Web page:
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Health

Polk County Encourages Residents To Wear Masks As COVID-19 Hospitalizations Increase

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Pam Menegakis
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Polk County health officials are urging residents to wear masks in indoor public settings as coronavirus infections increase.

Polk County health officials are urging residents to wear masks in indoor public settings and get vaccinated as soon as possible as the number of COVID-19 infections continues to surge.

Officials said Wednesday that Polk county has experienced a 65 percent increase in new infections in the past seven days, while the state has experienced a nearly 170 percent increase.

State health data released Wednesday showed COVID-19 hospitalizations in Iowa increased to 355 this week, up from 201 the previous week.

The last time state officials reported hospitalizations to be above 350 was early February.

Meghan Schaeffer, an epidemiologist who works with the Polk County Health Department, said county hospitalizations went from about 40 last week to 70 this week.

"This is not a doubling we want to see. If we continue to double, then we will reach the capacity that we saw last November in two weeks," she said.

Polk County officials said 95 percent of admitted COVID-19 patients in the Des Moines metro area have not been vaccinated.

County Health Department Director Helen Eddy said the department has made progress with vaccinations lately, offering incentives like free food and state fair tickets.

She said the department vaccinated nearly 4,500 people last week — the highest number since early June and said 66.5 percent of eligible Polk County residents have been fully vaccinated.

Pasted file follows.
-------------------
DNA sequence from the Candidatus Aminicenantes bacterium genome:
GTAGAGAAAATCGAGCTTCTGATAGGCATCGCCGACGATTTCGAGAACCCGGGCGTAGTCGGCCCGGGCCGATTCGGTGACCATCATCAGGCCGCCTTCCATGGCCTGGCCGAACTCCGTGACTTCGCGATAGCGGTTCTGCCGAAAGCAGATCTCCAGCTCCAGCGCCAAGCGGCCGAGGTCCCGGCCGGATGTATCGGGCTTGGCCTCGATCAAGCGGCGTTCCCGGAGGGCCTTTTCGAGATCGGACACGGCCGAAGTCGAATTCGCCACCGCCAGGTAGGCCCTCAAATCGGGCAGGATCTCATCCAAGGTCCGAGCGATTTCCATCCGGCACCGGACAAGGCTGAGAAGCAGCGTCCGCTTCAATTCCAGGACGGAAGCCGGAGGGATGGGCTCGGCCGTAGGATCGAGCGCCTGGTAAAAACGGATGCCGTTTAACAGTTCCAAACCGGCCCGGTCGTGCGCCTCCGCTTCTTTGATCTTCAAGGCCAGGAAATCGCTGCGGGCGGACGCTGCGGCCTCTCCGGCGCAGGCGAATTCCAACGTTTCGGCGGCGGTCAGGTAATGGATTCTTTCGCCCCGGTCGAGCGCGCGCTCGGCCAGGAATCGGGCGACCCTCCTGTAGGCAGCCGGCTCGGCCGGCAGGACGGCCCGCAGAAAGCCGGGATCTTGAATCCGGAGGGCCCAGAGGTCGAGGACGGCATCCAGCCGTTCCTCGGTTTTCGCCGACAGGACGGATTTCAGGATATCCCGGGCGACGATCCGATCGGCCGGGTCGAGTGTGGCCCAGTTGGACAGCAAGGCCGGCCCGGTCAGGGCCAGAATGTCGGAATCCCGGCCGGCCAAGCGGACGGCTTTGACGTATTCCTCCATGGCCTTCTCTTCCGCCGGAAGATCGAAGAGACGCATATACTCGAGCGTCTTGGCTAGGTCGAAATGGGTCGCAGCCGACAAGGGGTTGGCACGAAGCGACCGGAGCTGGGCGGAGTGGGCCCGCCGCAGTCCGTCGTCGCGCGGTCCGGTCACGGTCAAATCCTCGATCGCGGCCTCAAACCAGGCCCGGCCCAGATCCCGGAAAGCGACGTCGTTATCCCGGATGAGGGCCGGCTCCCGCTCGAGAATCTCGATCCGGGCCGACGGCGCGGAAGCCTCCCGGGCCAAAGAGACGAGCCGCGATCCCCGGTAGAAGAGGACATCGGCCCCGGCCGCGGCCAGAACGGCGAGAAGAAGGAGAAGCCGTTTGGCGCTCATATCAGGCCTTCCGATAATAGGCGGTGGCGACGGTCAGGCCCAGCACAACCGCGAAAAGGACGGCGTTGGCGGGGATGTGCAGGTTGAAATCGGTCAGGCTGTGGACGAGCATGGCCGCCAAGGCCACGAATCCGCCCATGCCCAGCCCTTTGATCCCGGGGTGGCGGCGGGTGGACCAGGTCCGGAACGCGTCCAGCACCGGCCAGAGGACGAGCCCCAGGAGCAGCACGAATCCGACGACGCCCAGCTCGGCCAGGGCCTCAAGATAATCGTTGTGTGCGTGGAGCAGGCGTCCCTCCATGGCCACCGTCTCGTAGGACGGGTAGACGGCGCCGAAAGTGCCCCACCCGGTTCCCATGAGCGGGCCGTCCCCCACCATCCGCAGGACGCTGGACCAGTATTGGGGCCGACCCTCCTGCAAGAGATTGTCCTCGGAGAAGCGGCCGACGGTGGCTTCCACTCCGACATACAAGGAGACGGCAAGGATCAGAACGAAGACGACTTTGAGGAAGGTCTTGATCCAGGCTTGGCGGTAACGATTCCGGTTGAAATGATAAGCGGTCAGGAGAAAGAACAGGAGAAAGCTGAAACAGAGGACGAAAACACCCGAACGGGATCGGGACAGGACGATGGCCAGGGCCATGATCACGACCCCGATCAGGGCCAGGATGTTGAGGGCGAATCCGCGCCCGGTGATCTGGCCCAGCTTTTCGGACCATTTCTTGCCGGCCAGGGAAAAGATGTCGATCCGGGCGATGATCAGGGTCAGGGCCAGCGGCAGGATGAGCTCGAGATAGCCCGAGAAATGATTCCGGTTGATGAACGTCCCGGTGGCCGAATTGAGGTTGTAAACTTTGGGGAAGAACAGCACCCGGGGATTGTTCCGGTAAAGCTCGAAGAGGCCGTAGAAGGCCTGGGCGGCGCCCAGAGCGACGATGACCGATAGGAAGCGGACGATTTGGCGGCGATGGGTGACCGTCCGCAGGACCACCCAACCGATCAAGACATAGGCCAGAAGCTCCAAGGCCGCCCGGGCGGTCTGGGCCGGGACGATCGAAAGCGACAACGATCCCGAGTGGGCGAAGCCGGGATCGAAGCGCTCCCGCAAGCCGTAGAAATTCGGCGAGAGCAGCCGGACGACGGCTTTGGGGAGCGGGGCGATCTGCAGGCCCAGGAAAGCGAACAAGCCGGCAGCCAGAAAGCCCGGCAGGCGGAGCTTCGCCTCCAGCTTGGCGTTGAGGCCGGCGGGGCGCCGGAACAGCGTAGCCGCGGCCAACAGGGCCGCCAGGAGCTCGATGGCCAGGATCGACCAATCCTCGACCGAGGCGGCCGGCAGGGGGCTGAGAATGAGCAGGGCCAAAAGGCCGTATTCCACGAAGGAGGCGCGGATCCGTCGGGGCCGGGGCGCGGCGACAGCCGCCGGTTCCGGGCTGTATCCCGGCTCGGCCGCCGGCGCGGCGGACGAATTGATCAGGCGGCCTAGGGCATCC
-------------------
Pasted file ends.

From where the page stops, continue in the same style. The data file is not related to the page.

But Eddy said she's concerned about the next few weeks.

"The combination of large public gatherings and schools reopening in less than two weeks is the perfect recipe for accelerated COVID-19 transmission in Polk County," she said.

Schaeffer said the state fair roughly could have as many as 600 people with active infections a day on average.

"If you consider each of those people will spread to two to four individuals, whether it was in their family, their household or even at the fair, that's a pretty big exponential spread," she said.

When a reporter asked if Schaeffer would attend the state fair this year, she responded "absolutely not."

"Sorry if that was a little too strong, but no," Schaeffer said. "My whole family's vaccinated, and I don't go on public without a mask anymore, either.”

According to the Centers for Disease Control and Prevention, 91 of Iowa’s 99 counties have substantial to high community spread. At these levels, the CDC recommends all residents regardless of vaccination status wear masks in public indoor settings.

Iowa enacted a law in May that makes it illegal to require masks in schools and prevents cities and counties from enacting mask mandates that affects private property.